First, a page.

Almost eight years ago on April 10, 2012, a truck driver passing through the Tsavo National Park along the Mombasa-Nairobi highway noticed an unusual object lying in a thicket beside the road.
He pulled over and decided to take a closer look and to his shock discovered a mutilated and decomposing body of a male adult which bore signs of torture and a brutal painful death
The body was later found to be that of Samir Khan, a Mombasa based activist. It appeared that he was killed elsewhere and his body dumped in the area.
A few days earlier, as Samir was heading to Mombasa from his Maganyakulo home in Kwale accompanied by a visually impaired colleague, Muhammad Kassim, the matatu they were travelling in was flagged down and people said to be police officers ordered them out and bundled them into a probox vehicle.
This was the last time they were seen alive. To this day, Muhammad’s whereabouts remain a mystery.
Samir’s killings marked a turning point in extra-judicial killings and disappearances which have been on the increase in recent years. Since then hundreds of people have been killed or disappeared with accusing fingers being pointed at security agencies.
Early this week, Kenya Wildlife Service (KWS) rangers stumbled on six bodies which were found dumped in Tsavo National Park. Four of the victims were from Kwale county. The four are Juma Said Sarai, Khalfan Linuku Abdalla, Nassir Gatana and Usama Nassir. The decomposing bodies bore signs of torture, including burns, gagging and strangulation.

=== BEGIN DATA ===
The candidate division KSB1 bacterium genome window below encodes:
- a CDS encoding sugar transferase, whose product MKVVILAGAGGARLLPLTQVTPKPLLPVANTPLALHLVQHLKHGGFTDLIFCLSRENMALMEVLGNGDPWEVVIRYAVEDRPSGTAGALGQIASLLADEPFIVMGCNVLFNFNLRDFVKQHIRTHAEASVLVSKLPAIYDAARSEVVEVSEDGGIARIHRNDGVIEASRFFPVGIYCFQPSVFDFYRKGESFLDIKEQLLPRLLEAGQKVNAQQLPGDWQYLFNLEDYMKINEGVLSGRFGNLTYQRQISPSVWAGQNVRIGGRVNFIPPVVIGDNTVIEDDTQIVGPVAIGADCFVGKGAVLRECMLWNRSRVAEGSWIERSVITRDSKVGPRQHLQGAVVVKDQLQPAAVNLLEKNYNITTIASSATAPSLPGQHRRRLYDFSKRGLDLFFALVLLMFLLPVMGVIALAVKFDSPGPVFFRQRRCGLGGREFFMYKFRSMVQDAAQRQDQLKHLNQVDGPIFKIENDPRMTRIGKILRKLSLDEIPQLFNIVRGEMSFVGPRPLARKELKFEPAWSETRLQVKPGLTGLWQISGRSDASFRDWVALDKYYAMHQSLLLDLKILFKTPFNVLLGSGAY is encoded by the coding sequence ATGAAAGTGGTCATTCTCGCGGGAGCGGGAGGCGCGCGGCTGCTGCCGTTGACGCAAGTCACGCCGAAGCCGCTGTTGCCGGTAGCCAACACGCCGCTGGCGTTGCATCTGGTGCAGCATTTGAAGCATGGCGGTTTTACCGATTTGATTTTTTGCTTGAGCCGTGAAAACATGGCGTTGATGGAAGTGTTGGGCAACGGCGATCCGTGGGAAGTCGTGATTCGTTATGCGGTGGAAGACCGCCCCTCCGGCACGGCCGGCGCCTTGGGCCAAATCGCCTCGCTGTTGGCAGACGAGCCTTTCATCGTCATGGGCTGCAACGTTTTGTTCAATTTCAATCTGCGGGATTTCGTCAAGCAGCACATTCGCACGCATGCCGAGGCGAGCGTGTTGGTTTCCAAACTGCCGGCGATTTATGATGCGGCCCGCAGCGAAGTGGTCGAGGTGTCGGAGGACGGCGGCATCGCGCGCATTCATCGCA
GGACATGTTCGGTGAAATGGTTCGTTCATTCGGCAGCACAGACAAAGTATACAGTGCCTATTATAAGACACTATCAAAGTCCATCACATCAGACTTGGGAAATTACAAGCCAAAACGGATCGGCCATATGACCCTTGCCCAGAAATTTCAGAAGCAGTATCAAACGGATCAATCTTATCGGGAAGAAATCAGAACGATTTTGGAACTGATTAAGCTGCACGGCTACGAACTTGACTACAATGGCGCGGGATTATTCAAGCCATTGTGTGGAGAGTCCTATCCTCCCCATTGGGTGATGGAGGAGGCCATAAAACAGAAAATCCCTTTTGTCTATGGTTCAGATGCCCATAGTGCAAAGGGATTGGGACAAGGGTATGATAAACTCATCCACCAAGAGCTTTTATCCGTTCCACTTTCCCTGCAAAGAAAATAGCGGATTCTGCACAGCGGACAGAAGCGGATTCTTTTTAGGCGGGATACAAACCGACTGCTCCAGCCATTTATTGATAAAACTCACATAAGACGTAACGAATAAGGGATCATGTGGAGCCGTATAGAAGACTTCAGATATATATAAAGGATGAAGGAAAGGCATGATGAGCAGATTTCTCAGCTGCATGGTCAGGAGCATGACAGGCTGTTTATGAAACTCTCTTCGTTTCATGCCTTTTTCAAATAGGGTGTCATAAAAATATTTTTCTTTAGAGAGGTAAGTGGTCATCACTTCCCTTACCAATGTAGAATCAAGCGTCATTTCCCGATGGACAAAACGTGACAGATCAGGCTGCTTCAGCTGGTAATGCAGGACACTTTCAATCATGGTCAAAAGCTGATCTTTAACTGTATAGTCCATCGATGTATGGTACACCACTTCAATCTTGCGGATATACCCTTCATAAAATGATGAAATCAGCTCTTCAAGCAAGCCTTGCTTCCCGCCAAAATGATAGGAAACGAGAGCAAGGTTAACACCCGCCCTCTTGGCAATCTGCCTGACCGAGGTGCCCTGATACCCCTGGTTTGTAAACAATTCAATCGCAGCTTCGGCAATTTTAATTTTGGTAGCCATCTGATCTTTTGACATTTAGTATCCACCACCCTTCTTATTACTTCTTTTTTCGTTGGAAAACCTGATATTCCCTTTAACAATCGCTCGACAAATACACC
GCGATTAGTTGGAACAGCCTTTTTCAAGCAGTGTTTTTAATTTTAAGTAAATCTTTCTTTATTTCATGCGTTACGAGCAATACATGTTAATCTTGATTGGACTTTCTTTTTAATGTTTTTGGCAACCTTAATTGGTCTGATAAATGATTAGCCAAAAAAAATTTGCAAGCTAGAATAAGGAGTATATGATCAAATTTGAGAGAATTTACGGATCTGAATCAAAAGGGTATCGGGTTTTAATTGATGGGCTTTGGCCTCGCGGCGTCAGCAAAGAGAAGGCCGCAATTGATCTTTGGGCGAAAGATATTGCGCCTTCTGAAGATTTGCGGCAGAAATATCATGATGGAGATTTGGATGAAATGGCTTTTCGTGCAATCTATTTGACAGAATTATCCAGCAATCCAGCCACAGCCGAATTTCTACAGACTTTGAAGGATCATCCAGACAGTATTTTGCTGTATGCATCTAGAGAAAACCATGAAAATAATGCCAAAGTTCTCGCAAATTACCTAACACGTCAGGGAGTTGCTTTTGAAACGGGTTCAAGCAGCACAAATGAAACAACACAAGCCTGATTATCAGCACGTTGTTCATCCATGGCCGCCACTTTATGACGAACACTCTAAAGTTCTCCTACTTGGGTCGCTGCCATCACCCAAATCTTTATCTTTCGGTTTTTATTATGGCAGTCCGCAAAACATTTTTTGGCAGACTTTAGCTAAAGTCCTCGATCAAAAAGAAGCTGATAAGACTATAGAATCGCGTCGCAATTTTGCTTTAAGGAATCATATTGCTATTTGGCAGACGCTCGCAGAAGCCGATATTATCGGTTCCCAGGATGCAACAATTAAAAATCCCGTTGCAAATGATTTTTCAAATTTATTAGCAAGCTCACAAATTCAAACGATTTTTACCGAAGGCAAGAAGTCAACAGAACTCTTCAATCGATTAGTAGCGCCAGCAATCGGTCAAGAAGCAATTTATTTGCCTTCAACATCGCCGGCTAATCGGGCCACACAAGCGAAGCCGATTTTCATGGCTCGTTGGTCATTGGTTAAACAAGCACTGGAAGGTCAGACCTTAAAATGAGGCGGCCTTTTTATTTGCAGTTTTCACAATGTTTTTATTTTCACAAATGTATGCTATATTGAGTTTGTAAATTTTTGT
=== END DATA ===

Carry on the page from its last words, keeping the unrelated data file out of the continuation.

According to Mombasa based human rights groups-Haki Africa and Human Development Agenda, the four were taken away by officers who claimed to be attached to the Anti-Terror Police Unit in November and December 2019.
Last year, six naked decomposing bodies, some with features of people of Somali origin, were found dumped at Tsavo West National Park. The discovery came in the wake of com- plaints from the Muslims for Human Rights (MUHURI) about disappearances of people who went missing under unclear circumstances in Garissa.
With hundreds of cases of unaccounted people who had disappeared since 2013, Tsavo could be the burial site of tens of people who are victims of extrajudicial killings and disappearances.
In the wake of the disappearances, distressed families make a frantic search at police stations but seldom do they receive the desired assistance. For the lucky ones, the discovery of bodies in mortuaries or unfamiliar areas puts the matter to rest but for those who do not find their loved ones, there are left to live an agonizing life wondering whether they will ever see their relatives again.